EU and USA settle hormone beef dispute

The USA and the EU have signed a “memorandum of understanding” that effectively brings to an end the long running dispute over the EU ban on imports of hormone-treated beef.

The battle has raged for over 20 years in the World Trade Organisation (and its predecessor the GATT), with the USA challenging the legality of a ban they did not believe was scientifically justified, and then imposing tariffs on EU exports.

The USA had recently threatened to apply so-called “Carousel” arrangements, which would involve rotating these tariffs around a range of different EU food products to a maximum value of $117m.

But this has been dropped, as the two sides have now reached a deal that will see the EU increase the volume of hormone-free beef it imports from the USA in return for a phasing out of import tariffs.

Specifically, the EU will accept 20,000t of hormone-free beef, duty-free, for each of the next three years, rising to 45,000t in year four. This replaces the existing 11,500t quota which is allowed at a reduced tariff rate of 20%.

In return, the USA will limit its tariffs to $38m on a non-rotating basis. These tariffs will be eliminated altogether by year four, so helping to make EU food products more competitive in US markets.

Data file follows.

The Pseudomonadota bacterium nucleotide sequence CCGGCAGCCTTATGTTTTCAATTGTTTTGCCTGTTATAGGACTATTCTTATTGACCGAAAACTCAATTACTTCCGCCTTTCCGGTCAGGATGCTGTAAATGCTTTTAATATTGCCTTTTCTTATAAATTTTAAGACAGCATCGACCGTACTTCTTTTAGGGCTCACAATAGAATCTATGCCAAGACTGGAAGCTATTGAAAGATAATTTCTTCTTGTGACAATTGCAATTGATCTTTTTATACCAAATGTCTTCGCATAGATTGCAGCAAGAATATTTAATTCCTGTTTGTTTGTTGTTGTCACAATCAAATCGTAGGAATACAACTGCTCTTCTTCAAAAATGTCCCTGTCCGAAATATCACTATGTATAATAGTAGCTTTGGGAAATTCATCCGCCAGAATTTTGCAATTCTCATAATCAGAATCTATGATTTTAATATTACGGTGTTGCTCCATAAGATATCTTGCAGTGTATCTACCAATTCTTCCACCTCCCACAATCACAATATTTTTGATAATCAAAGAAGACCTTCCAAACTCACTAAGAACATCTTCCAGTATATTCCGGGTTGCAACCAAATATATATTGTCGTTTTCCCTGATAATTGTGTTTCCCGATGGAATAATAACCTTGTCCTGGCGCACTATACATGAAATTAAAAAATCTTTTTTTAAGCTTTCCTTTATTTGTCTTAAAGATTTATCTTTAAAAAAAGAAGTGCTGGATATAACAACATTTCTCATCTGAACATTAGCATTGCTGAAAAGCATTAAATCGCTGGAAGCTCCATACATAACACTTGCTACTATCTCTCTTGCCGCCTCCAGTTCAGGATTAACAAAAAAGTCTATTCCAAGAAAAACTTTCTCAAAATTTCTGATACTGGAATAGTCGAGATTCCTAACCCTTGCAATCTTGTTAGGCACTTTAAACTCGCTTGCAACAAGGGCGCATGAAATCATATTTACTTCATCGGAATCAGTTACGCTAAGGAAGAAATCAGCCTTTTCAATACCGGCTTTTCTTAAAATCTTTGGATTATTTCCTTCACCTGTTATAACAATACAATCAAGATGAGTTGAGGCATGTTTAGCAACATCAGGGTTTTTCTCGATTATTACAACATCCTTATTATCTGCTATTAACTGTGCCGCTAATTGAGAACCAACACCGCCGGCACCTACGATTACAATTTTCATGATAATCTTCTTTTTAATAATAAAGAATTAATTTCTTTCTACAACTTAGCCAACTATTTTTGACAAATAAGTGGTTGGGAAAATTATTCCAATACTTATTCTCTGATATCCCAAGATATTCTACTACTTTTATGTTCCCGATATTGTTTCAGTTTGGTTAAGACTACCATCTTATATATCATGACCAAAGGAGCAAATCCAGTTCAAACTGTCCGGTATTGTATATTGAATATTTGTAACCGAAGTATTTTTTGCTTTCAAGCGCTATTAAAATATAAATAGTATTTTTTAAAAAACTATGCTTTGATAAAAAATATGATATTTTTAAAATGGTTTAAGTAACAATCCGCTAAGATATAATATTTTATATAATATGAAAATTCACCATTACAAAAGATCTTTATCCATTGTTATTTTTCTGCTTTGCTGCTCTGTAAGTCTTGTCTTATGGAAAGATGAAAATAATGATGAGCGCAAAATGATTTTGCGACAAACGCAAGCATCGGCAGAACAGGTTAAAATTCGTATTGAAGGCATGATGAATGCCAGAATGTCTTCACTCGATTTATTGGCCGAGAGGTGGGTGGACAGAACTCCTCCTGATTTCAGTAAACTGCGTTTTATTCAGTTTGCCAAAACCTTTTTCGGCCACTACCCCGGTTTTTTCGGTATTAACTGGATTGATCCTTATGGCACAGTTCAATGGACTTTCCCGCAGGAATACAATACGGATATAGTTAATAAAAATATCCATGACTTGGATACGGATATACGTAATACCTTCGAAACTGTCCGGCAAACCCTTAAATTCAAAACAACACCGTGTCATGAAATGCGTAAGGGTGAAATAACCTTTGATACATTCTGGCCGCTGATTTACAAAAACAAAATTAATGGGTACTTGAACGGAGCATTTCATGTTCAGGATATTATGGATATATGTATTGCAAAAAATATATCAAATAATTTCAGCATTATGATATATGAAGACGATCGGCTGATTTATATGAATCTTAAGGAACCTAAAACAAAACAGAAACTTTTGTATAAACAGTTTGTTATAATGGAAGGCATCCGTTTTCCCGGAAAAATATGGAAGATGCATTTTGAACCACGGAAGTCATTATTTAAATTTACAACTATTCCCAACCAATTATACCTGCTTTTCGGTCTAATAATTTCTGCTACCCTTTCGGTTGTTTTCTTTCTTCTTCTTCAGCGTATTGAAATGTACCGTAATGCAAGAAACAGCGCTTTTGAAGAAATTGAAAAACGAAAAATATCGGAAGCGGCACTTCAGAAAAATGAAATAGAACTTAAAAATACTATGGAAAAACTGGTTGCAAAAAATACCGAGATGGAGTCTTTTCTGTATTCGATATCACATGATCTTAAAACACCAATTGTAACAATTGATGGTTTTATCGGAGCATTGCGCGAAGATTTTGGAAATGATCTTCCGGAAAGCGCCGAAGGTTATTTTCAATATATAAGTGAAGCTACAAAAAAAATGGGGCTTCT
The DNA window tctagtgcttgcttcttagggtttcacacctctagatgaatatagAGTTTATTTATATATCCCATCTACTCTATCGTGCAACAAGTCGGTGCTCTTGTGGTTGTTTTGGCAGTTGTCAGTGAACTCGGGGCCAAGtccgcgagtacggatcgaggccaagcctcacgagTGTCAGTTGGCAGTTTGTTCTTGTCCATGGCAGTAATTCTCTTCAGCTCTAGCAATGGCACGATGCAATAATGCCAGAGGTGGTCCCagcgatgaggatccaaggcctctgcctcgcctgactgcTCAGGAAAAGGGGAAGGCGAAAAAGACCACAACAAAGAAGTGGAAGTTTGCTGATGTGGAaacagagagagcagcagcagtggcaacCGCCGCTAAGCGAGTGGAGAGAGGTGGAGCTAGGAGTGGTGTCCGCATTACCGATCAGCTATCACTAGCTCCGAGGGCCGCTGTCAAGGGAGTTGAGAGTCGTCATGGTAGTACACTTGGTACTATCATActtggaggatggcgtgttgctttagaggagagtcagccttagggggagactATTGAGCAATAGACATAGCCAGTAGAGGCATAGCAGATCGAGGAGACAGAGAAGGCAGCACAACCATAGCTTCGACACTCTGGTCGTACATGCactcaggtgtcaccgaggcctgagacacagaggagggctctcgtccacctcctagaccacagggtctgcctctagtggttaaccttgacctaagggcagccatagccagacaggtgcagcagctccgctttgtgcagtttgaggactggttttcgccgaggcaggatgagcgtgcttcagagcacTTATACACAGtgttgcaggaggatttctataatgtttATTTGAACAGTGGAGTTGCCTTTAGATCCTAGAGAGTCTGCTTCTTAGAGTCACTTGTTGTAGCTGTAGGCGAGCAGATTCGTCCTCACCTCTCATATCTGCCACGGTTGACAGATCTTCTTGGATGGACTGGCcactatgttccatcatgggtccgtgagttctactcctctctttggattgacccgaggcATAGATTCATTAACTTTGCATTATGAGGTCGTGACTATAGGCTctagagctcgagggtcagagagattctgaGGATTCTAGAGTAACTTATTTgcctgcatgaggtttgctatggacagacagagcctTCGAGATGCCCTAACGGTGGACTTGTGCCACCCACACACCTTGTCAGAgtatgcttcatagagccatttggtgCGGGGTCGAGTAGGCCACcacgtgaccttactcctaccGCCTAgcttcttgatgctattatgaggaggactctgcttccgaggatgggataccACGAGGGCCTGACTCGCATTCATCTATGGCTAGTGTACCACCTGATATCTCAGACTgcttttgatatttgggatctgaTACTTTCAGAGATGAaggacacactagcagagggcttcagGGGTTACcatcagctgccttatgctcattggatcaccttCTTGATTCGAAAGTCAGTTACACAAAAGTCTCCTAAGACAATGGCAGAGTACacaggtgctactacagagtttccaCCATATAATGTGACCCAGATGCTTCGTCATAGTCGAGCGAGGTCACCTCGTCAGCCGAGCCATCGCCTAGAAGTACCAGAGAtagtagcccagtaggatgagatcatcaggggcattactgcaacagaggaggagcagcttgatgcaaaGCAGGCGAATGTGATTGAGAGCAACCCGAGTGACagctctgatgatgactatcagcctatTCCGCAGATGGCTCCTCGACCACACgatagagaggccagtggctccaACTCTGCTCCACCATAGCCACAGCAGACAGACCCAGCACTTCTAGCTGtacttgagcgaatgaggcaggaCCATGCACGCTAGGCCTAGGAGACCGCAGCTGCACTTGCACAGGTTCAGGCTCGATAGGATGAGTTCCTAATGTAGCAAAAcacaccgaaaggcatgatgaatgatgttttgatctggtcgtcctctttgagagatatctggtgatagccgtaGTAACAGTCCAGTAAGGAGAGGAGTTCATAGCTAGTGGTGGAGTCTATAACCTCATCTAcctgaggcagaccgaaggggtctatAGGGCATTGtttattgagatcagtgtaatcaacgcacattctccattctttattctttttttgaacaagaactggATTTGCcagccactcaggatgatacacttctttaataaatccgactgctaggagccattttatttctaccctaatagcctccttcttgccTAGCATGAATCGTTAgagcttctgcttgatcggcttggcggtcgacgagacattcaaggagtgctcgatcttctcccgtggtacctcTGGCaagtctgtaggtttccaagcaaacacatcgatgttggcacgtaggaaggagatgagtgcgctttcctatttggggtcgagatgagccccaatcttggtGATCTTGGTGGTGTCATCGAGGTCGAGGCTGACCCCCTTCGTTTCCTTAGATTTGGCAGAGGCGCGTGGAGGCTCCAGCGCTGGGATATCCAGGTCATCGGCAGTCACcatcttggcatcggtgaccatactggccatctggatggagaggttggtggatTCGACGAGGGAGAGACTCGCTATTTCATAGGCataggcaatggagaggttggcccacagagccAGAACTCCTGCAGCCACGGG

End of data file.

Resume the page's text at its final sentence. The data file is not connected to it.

Announcing the deal with Brussels, US trade representative Ron Kirk described it as “a pragmatic way forward” even though he insisted hormone-reared beef was perfectly safe to eat. “I am very pleased that we’ve found a way to get substantial quantities of high-quality US beef back into an important market.”

But the move has angered EU farmer representatives, who see it as “unbalanced”. “The agreement means that the EU is offering upwards of €400m worth of market access over four years, but still has to pay an additional €110m in sanctions,” said COPA secretary general Pekka Pesonen.


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